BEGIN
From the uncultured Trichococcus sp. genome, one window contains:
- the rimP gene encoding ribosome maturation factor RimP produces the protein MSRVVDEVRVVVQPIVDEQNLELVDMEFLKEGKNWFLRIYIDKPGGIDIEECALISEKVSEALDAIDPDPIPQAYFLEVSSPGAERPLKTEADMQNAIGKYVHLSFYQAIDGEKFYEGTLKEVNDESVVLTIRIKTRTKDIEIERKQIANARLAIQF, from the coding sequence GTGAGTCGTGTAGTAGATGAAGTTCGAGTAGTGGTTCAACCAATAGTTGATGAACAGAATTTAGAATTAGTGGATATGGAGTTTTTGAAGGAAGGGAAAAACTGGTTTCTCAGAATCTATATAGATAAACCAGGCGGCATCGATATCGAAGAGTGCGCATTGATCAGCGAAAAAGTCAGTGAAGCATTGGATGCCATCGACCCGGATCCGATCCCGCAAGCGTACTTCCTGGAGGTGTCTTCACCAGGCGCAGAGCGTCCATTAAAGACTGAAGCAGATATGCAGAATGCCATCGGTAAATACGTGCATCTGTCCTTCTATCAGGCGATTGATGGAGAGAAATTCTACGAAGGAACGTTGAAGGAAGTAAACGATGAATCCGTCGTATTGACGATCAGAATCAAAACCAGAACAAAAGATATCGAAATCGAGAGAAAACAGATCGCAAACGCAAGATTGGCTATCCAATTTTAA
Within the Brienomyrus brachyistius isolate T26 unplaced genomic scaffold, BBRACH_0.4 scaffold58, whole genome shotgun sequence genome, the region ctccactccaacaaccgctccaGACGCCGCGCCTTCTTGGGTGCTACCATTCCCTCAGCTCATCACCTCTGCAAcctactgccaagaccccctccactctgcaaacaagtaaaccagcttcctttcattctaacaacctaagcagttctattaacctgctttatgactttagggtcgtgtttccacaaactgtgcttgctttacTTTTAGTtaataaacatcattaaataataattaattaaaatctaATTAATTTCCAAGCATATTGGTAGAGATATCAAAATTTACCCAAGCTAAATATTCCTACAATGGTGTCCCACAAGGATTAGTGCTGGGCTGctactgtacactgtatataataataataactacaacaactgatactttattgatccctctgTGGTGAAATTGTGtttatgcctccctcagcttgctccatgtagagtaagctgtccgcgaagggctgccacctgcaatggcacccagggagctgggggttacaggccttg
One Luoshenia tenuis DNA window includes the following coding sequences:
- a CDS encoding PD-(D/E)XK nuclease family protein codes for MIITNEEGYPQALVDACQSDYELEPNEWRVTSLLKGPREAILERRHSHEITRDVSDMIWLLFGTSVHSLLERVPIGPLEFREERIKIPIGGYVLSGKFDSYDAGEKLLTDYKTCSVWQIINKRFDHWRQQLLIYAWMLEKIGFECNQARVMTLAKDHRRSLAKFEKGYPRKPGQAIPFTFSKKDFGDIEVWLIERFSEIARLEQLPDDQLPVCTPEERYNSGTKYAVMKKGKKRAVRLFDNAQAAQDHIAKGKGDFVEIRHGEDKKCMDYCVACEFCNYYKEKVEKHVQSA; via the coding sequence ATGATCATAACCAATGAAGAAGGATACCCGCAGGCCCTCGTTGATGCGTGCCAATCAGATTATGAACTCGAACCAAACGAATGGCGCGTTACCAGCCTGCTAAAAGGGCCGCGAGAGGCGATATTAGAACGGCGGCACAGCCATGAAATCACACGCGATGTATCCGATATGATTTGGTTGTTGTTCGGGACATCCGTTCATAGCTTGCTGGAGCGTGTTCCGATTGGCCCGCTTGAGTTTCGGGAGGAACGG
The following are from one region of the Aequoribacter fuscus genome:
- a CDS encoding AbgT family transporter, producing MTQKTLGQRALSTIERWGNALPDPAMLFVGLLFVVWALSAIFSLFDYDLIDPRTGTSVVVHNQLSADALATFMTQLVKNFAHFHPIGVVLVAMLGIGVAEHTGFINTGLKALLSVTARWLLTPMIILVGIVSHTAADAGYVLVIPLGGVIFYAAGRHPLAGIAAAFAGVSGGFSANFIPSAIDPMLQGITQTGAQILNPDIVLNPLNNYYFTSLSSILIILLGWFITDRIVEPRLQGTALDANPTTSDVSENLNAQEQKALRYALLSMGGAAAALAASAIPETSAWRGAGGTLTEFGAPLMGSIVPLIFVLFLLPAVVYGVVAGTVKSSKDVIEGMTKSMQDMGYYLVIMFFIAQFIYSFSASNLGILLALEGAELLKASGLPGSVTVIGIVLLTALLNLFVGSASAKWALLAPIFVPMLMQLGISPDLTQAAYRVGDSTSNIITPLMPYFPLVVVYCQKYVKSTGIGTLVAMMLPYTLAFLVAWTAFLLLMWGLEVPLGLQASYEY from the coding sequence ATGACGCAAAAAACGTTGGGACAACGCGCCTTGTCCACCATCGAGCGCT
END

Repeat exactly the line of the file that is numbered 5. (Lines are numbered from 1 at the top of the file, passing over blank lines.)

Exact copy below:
- a CDS encoding PD-(D/E)XK nuclease family protein codes for MIITNEEGYPQALVDACQSDYELEPNEWRVTSLLKGPREAILERRHSHEITRDVSDMIWLLFGTSVHSLLERVPIGPLEFREERIKIPIGGYVLSGKFDSYDAGEKLLTDYKTCSVWQIINKRFDHWRQQLLIYAWMLEKIGFECNQARVMTLAKDHRRSLAKFEKGYPRKPGQAIPFTFSKKDFGDIEVWLIERFSEIARLEQLPDDQLPVCTPEERYNSGTKYAVMKKGKKRAVRLFDNAQAAQDHIAKGKGDFVEIRHGEDKKCMDYCVACEFCNYYKEKVEKHVQSA; via the coding sequence ATGATCATAACCAATGAAGAAGGATACCCGCAGGCCCTCGTTGATGCGTGCCAATCAGATTATGAACTCGAACCAAACGAATGGCGCGTTACCAGCCTGCTAAAAGGGCCGCGAGAGGCGATATTAGAACGGCGGCACAGCCATGAAATCACACGCGATGTATCCGATATGATTTGGTTGTTGTTCGGGACATCCGTTCATAGCTTGCTGGAGCGTGTTCCGATTGGCCCGCTTGAGTTTCGGGAGGAACGG